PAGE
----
He finished secondary studies at the Honvéd Principal Gymnasium of Sopron in 1907. After graduating from Ludovica Military Academy in 1910, he was promoted to Hussar Lieutenant. He participated in the First World War. Returning home, he became a member of the Sopron military command. He graduated from General Staff College between 1920 and 1921, after that he worked in the Ministry of Defence. He was awarded Order of Vitéz by Regent Miklós Horthy in 1929. In that same year he became Deputy Chief of the Regent's Military Office.
Sopron is a city in Hungary on the Austrian border, near the Lake Neusiedl/Lake Fertő.
Order of Vitéz is a Hungarian order of merit which was founded in 1920. It was awarded as a state honour from 1920 to 1944.
Miklós Horthy de Nagybánya was a Hungarian admiral and statesman, who became the Regent of Hungary. He served as Regent of the Kingdom of Hungary between World Wars I and II and throughout most of World War II, from 1 March 1920 to 15 October 1944. He was styled "His Serene Highness the Regent of the Kingdom of Hungary".
Miklós was briefly chief of military intelligence until he was appointed military attaché to Berlin and Stockholm between 1933 and 1936, eventually coming to lead his own regiment. After rising from regimental to corps command, he became military director of the office of Admiral Miklós Horthy, regent of Hungary, in October 1942. He was promoted to Colonel General in 1943.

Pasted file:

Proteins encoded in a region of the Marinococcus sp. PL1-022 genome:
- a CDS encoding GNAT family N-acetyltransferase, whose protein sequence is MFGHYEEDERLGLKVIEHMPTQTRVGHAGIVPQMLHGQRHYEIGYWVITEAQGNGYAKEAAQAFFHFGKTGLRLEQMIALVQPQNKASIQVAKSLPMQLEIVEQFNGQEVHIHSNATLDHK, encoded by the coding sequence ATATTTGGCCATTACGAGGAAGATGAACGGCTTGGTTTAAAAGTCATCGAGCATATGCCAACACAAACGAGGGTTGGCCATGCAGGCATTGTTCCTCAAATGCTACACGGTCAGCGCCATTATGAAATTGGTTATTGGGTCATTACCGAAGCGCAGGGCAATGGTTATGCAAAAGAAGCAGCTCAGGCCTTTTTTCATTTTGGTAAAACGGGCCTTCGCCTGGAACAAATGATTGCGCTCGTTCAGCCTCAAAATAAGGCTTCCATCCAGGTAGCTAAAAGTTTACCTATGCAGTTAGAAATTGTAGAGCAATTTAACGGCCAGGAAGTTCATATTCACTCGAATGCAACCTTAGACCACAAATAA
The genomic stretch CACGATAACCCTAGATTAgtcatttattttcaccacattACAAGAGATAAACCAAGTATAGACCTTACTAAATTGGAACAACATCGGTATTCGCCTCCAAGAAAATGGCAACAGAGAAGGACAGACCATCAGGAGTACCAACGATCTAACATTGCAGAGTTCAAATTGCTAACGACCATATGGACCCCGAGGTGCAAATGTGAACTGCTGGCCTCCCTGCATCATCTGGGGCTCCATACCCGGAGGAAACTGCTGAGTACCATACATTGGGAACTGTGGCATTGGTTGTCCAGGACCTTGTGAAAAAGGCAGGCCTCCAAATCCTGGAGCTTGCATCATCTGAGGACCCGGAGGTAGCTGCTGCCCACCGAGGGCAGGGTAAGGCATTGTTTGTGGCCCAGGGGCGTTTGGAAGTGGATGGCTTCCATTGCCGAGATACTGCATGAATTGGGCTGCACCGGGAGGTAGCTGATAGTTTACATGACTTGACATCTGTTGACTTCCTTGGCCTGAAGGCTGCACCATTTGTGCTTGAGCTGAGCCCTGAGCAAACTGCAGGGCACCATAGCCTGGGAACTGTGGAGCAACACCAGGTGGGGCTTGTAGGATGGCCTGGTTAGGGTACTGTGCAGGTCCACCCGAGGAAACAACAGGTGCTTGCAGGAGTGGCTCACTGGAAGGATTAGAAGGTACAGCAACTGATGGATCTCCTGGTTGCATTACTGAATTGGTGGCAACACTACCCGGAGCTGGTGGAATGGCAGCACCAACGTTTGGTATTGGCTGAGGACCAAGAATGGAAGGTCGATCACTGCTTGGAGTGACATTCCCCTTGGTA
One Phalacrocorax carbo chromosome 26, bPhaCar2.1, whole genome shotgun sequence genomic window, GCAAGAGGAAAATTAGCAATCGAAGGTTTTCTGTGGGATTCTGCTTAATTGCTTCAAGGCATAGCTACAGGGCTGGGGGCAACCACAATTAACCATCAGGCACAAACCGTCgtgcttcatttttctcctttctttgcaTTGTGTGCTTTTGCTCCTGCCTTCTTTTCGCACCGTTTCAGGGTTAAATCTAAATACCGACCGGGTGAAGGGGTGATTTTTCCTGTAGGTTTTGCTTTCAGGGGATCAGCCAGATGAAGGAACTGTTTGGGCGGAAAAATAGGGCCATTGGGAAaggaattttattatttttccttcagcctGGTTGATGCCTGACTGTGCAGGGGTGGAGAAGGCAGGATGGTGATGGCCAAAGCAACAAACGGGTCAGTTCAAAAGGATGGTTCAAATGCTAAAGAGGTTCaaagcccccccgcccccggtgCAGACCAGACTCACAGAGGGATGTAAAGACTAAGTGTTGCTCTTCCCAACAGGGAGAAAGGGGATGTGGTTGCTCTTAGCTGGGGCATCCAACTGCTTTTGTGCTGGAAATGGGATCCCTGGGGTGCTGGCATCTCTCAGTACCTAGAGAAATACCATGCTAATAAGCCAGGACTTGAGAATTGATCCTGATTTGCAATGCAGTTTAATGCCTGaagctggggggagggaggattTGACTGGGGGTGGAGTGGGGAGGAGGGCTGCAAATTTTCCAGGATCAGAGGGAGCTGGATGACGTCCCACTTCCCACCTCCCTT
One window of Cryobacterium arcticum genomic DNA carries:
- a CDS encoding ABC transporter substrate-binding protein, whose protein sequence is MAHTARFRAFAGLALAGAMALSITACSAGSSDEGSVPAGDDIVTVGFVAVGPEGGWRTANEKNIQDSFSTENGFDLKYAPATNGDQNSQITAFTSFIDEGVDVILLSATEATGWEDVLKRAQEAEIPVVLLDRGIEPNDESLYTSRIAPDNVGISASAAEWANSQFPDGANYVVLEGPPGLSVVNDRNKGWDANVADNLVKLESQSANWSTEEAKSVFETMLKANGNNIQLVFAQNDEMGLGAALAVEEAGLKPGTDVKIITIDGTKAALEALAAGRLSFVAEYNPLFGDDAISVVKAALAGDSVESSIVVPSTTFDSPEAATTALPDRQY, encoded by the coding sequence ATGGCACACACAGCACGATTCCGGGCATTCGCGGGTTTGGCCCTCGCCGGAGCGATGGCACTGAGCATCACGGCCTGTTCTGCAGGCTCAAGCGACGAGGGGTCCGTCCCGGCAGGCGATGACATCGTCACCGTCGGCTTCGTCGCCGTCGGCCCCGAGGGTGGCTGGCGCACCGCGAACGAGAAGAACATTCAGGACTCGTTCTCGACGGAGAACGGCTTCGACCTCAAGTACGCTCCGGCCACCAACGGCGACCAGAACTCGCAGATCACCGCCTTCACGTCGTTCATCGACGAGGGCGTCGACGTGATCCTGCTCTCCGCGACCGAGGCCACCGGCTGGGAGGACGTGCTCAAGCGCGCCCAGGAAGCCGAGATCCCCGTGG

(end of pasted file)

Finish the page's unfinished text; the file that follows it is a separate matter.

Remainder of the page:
Berlin is the capital and largest city of Germany by both area and population. Its 3,748,148 (2018) inhabitants make it the second most populous city proper of the European Union after London. The city is one of Germany's 16 federal states. It is surrounded by the state of Brandenburg, and contiguous with its capital, Potsdam. The two cities are at the center of the Berlin-Brandenburg capital region, which is, with about six million inhabitants and an area of more than 30,000 km², Germany's third-largest metropolitan region after the Rhine-Ruhr and Rhine-Main regions.
Stockholm is the capital of Sweden and the most populous urban area in the Nordic countries; 965,232 people live in the municipality, approximately 1.6 million in the urban area, and 2.4 million in the metropolitan area. The city stretches across fourteen islands where Lake Mälaren flows into the Baltic Sea. Outside the city to the east, and along the coast, is the island chain of the Stockholm archipelago. The area has been settled since the Stone Age, in the 6th millennium BC, and was founded as a city in 1252 by Swedish statesman Birger Jarl. It is also the capital of Stockholm County.
Miklós became commanding general of the Hungarian First Army from 1 August 1944 and he supported leaving the Axis powers and joining the Red Army. On 16 October 1944, Miklós was ordered to appear at the headquarters of German General Heinrici. Suspicious of an eventual arrest, he defected through the Hungarian front with one of his aides and two sergeants. He approached the Soviet forces. After some apprehension, they escorted Miklós to Lisko, near Przemyśl. This was the location of the Soviet general headquarters.